Severely injured trauma patients with admission hyperfibrinolysis: Is there a role of tranexamic acid? Findings from the PROPPR trial


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Abstract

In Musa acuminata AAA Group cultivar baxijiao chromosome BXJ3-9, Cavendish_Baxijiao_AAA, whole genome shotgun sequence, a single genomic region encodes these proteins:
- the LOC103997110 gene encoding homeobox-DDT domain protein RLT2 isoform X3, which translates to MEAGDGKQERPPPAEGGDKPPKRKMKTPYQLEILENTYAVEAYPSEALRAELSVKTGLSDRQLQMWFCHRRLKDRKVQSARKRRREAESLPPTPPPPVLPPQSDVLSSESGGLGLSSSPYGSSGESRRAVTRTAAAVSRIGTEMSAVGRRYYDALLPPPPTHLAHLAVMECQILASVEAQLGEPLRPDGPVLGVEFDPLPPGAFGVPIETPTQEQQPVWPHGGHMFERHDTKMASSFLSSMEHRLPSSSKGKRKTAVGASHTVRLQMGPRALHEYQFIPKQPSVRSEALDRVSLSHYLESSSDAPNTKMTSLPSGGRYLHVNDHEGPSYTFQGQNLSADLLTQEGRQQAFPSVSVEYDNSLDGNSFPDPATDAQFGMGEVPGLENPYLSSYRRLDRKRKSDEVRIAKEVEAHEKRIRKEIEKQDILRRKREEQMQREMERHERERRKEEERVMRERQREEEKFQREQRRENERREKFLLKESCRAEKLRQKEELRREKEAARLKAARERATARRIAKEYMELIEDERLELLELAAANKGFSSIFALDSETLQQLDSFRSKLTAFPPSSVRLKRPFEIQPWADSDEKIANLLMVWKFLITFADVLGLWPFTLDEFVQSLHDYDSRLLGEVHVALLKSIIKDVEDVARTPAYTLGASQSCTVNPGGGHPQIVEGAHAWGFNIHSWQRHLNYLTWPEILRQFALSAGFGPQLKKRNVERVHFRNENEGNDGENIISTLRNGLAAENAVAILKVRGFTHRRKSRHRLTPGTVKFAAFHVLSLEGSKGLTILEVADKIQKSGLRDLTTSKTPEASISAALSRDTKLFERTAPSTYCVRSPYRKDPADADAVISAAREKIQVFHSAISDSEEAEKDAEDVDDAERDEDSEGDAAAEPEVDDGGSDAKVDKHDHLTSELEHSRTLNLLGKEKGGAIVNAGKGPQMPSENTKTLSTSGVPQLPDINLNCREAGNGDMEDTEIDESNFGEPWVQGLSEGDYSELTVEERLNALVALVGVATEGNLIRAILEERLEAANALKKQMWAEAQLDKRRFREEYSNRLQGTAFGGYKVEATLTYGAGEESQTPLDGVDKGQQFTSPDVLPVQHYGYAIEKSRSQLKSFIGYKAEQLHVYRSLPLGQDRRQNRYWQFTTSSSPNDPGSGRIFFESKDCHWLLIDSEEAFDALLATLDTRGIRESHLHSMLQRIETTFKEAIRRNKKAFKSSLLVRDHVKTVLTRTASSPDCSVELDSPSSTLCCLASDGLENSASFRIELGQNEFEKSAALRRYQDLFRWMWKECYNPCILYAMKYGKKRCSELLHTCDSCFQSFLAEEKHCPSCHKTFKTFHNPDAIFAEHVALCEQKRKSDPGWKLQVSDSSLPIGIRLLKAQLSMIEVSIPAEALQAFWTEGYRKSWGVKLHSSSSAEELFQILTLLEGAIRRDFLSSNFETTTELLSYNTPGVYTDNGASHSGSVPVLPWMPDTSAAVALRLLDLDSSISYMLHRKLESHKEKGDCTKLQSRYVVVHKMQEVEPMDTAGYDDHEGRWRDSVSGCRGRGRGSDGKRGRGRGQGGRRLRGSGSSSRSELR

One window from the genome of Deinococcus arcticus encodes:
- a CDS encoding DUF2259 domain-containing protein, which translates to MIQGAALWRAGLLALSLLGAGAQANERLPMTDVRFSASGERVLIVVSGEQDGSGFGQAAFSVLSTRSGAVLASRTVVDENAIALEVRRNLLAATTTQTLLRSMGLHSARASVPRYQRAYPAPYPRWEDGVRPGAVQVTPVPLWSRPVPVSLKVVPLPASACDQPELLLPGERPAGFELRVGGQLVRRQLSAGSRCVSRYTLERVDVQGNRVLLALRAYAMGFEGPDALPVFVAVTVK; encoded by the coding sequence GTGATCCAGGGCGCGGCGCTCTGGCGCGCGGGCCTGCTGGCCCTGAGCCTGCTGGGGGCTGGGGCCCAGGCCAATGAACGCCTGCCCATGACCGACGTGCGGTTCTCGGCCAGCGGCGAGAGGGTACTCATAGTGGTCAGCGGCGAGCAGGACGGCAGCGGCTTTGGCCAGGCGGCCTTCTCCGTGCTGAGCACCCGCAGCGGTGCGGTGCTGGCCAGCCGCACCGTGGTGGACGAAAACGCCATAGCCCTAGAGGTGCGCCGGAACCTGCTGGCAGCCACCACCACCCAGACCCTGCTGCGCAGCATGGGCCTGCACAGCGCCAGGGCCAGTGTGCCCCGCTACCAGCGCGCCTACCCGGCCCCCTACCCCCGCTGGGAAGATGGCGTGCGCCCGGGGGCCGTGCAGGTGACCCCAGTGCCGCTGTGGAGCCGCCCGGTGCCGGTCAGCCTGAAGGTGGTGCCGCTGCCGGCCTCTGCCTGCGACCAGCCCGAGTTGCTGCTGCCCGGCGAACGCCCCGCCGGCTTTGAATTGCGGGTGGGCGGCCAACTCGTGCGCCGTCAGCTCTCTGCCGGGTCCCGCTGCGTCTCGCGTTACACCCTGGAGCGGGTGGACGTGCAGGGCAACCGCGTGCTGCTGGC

INTRODUCTIONAdministration of tranexamic acid (TXA) in coagulopathy of trauma gained popularity after the CRASH-2 trial. The aim of our analysis was to analyze the role of TXA in severely injured trauma patients with admission hyperfibrinolysis.METHODSWe reviewed the prospectively collected Pragmatic, Randomized Optimal Platelet and Plasma Ratios database. We included patients with admission hyperfibrinolysis (Ly30 >3%) on thromboelastography. Patients were stratified into two groups (TXA and No-TXA) and were matched in 1:2 ratio using propensity score matching for demographics, admission vitals, and injury severity. Primary outcome measures were 6-, 12-, and 24-hour and 30-day mortality; 24-hour transfusion requirements; time to achieve hemostasis; and rebleeding after hemostasis requiring intervention. Secondary outcome measures were thrombotic complications.RESULTSWe analyzed 680 patients. Of those, 118 had admission hyperfibrinolysis, and 93 patients (TXA: 31 patients; No-TXA: 62 patients) were matched. Matched groups were similar in age (p = 0.33), gender (p = 0.84), race (p = 0.81), emergency department (ED) Glasgow Coma Scale (p = 0.34), ED systolic blood pressure (p = 0.28), ED heart rate (p = 0.43), mechanism of injury (p = 0.45), head Abbreviated Injury Scale score (p = 0.68), injury severity score (p = 0.56), and blood products ratio (p = 0.44). Patients who received TXA had a lower 6-hour mortality rate (34% vs. 13%, p = 0.04) and higher 24-hour transfusion of plasma (15 vs. 10 units, p = 0.03) compared with the No-TXA group. However, there was no difference in 12-hour (p = 0.24), 24-hour (p = 0.25), and 30-day mortality (p = 0.82). Similarly, there was no difference in 24-hour transfusion of RBC (p = 0.11) or platelets (p = 0.13), time to achieve hemostasis (p = 0.65), rebleeding requiring intervention (p = 0.13), and thrombotic complications (p = 0.98).CONCLUSIONTranexamic acid was associated with increased 6-hour survival but does not improve long-term outcomes in severely injured trauma patients with hemorrhage who develop hyperfibrinolysis. Moreover, TXA administration was not associated with thrombotic complications. Further randomized clinical trials will identify the subset of trauma patients who may benefit from TXA.LEVEL OF EVIDENCETherapeutic study, level III.

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